But Regeni’s case spurred a diplomatic crisis. His family, as well as Italian and European Union officials continued to press for a full investigation. The killing opened up a rift in Egyptian-Italian relations, imperiling what had been one of Egypt’s strongest relationships with any European state. The Association for Italian Tourism suspended package tours to Egypt, and top Italian officials threatened stronger action if Egypt did not immediately cooperate. “If there is not a change in tack, the government is ready to react, adopting measures that are both immediate and proportionate,” Foreign Minister Paolo Gentiloni told parliament on April 5, according to Reuters. The Italian company Eni is a major player in the Egyptian oil and gas industry.
Which is why activists like Lofty believe the government, faced with questions that would not go away, essentially invented the gang theory of the killing. “All this is pushing the government to give an answer that is basically convincing and at the same time not incriminating to anybody within the government, and, well, they came up with this,” says Lofty.
The international attention on the Regeni case offered a rare spotlight on the brutal experience of political repression in Egypt. Egyptian police and security agencies have a long record of torturing detainees, but the abuses have surged since the summer of 2013 when the military deposed Mohamed Morsi, the country’s first freely-elected president and a member of the Muslim Brotherhood. Following the military takeover, the Egyptian security forces launched a clampdown on political opponents, killing more than a thousand people on Aug. 14, 2013 while dismantling protest camps organized by Morsi’s supporters.
The crackdown soon expanded to sweep up a vast range of critics of the new military-backed government. The arrests, disappearances, and killings brought to an end an era of raucous street politics ushered in by the 2011 uprising that toppled dictator Hosni Mubarak. The authorities arrested students, journalists, and protesters of all political stripes. Within a year of Morsi’s downfall, an estimated 40,000 people were arrested, according to the Egyptian Center for Economic and Social Rights.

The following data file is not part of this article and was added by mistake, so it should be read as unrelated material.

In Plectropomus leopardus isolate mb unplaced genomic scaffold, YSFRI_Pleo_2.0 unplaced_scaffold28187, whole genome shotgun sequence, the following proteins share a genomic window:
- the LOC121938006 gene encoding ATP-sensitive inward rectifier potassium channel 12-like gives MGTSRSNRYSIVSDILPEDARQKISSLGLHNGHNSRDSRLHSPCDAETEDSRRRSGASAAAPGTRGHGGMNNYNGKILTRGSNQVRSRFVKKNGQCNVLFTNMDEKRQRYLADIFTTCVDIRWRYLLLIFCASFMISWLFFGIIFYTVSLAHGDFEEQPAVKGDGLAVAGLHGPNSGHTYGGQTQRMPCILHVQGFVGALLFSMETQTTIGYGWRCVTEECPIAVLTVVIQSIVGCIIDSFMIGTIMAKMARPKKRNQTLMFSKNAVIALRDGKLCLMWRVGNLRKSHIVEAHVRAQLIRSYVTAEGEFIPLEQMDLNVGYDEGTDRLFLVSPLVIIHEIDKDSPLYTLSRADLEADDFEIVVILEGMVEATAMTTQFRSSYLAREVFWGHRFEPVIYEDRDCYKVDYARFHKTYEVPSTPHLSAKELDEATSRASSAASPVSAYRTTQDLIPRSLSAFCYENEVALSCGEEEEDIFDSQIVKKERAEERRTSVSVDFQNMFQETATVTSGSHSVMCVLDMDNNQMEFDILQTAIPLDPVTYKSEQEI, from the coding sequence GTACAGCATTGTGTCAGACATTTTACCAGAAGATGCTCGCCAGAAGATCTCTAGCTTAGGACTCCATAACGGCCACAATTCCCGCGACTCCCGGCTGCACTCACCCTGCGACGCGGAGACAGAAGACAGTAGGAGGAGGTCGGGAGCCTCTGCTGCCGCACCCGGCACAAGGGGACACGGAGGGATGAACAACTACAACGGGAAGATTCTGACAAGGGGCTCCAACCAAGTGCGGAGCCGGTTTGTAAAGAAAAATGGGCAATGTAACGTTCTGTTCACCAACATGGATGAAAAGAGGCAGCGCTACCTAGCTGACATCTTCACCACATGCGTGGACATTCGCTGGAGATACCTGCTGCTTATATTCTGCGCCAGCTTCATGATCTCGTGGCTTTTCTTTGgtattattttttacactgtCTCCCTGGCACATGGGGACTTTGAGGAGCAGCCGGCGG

Under president Abdel-Fattah el-Sisi, the commander of the armed forces who overthrew Morsi, the Egyptian state has also expanded the use of arbitrary arrest, in which people vanish a detention system that the government refuses to acknowledge. Some who disappear are held for days, weeks, or months before resurfacing in the formal justice system or being released. Some turn up dead. Others never reappear.
Between December 2015 and March 2016, 209 people disappeared in total, according to the Egyptian Commission for Rights and Freedoms, an organization that tracks disappearances, and 105 of them have yet to resurface. In January, the same month Regeni went missing, three Egyptian men also turned up dead after being detained by the security forces, according to the commission and Egyptian news reports.
Giulio Regeni disappeared on Jan. 25, the anniversary of the 2011 uprising, a day when police had deployed in force to Cairo’s central neighborhoods in order to prevent protests. He left his apartment in the upper-middle class neighborhood of Dokki, reportedly on his way to meet a friend in downtown Cairo. Instead, he vanished, and his lacerated body was found on a desert highway outside of Cairo on Feb. 3. Three security officials later told the New York Times that Regeni had been taken into custody. The Interior Ministry denies he was arrested.